Once you’ve defused the situation, it’s time to allow. McDonagh argues that many of the strategies we use to cope with anxiety are designed to ignore or push away anxiety. For people who experience panic attacks, this strategy tends to backfire, as focusing on not having a panic attack only makes people more aware of the signs of an impending panic attack, which leads to panicking about panic.

McDonagh asserts that we can’t rid ourselves of anxiety, because anxiety is baked into the human condition. Our job is not to dismiss our anxiety. It’s to sit with it as more of a detached observer.

“Let this uninvited guest be welcome,” McDonagh advises. “Never get upset when anxiety shows up at your door. Smile and be the perfect host: invite it in, sit it down, and serve it tea.”

That invitation is a wonderful opportunity for anxious creatives. McDonagh encourages readers to visualize their anxiety:

If you’re a visual type, give the anxiety a mental image like a ridiculous cartoon character. Come up with a great nickname for it. Imagine it about a foot tall, telling you about all the terrible things that might happen. Give your new friend a comical squeaky voice like it has just inhaled a can of helium. It bursts through your front door no bigger than a small dog, squeaking profusely.

My anxiety mascot doesn’t have a name yet, but she’s a six-inch tall cartoonish mix between Cousin Itt and the McDonald’s fry kids. She wears black and white striped tights, a rotating collection of neon Chuck Taylors, has long purple hair in front of her eyes, and is prone to bursting into my office yelling “PANIC!!!!!”

McDonagh instructs us to be hospitable to our anxiety, to acknowledge it, and even invite it along with us. So now at 3:00 when I’m getting nervous about the preschool pickup run (and its proximity to the high school full of new and distracted drivers), I literally say, “Let’s go, Anxiety.” Then I picture my anxiety mascot hanging from the rear-view mirror.

Run toward

McDonagh’s third step is to run toward anxiety instead of away from it. The theory underlying this step is that the adrenaline produced by anxiety is not physiologically different from the adrenaline we experience when we’re excited. When we tell ourselves we’re excited by anxiety, then we will panic less about any physical sensations that accompany it. This advice may be especially helpful to those afraid of having panic attacks.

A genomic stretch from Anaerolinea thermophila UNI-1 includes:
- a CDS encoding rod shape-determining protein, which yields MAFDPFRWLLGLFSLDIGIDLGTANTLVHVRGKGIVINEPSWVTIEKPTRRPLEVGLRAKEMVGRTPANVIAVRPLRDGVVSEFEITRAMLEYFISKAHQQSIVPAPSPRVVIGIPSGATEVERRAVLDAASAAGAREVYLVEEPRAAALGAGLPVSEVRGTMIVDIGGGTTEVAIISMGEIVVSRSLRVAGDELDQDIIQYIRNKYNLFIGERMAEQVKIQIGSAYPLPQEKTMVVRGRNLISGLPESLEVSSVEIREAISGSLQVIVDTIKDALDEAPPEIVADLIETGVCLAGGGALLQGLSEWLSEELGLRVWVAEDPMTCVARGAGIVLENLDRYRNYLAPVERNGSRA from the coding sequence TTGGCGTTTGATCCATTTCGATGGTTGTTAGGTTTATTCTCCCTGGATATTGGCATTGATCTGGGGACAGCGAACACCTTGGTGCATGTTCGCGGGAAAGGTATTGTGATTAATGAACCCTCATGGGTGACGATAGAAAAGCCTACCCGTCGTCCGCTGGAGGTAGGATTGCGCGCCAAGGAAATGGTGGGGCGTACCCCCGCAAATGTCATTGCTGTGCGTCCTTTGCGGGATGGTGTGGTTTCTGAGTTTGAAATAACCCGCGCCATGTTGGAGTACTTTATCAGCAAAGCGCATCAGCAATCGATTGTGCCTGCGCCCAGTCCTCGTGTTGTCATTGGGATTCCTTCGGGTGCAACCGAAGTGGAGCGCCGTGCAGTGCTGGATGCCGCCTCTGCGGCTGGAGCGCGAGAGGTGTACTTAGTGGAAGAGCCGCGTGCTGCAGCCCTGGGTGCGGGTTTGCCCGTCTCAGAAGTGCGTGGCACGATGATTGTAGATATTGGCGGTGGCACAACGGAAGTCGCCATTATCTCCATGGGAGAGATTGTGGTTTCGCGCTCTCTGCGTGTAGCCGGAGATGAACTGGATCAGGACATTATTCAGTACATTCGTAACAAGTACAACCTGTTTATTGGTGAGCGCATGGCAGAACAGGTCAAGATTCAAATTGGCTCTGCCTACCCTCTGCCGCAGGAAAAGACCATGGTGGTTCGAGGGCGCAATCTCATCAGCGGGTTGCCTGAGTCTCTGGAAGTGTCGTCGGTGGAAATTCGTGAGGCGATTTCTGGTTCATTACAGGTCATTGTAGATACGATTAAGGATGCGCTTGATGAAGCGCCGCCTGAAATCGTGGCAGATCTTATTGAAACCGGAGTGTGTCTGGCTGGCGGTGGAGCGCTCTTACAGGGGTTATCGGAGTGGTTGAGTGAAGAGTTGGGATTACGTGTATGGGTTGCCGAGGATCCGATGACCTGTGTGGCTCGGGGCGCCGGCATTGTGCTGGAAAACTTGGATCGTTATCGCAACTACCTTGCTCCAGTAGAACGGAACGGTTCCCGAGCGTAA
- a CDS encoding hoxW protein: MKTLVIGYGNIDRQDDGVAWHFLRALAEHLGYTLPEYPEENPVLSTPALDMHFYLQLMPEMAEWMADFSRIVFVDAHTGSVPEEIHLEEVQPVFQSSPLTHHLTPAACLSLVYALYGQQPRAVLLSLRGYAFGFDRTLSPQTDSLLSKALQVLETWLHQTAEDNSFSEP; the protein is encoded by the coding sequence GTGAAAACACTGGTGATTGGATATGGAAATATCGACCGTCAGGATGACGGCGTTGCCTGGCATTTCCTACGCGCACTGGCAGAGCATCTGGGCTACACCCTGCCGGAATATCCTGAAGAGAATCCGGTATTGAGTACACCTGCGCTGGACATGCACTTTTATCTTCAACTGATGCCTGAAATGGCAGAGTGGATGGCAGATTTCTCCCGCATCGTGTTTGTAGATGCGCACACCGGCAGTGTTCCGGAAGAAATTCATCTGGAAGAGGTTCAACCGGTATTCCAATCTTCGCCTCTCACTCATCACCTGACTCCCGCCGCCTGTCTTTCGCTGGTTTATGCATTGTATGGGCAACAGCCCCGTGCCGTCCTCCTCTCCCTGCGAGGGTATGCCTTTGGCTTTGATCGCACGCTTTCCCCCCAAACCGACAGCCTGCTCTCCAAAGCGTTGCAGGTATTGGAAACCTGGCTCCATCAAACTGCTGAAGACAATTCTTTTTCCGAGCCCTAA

No amount of talking about being excited about driving is actually making me excited about driving. But I do find it helpful to be excited about what I’m driving toward: what my son is going to learn about trees, what I’m going to research about salmonella, and the gummy bear taste test we’re going to conduct after school.

Engage

The last step focuses on what to do after an anxiety-provoking event. When you engage, as McDonagh puts it, “you keep your anxious mind out of the way so that your nervous system can fully desensitize and relax back down.”

This step is relatively easy when you’re coming home with a car full of children. They’ll solve the engagement problem for you with homework help or requests for a ninth reading of “Captain Underpants.”

When I come home alone, I find it much harder to engage because the silence affords me an opportunity to think about all of the things that went wrong with the drive. I find it helps not to sit down. For 10 minutes, I run around clearing up from the morning, which helps me shake off my anxious feelings before sitting down with a clear head.

I don’t believe in the power of any single acronym to completely transform a life, but McDonagh’s book provides a great starting point for the creative among us who feel crippled by anxiety. Once you’ve created an anxiety mascot and invited it in, you’ll find it easier to try all sorts of things that you might not have been willing to do before – like clicking “submit” on a personal essay about your anxiety.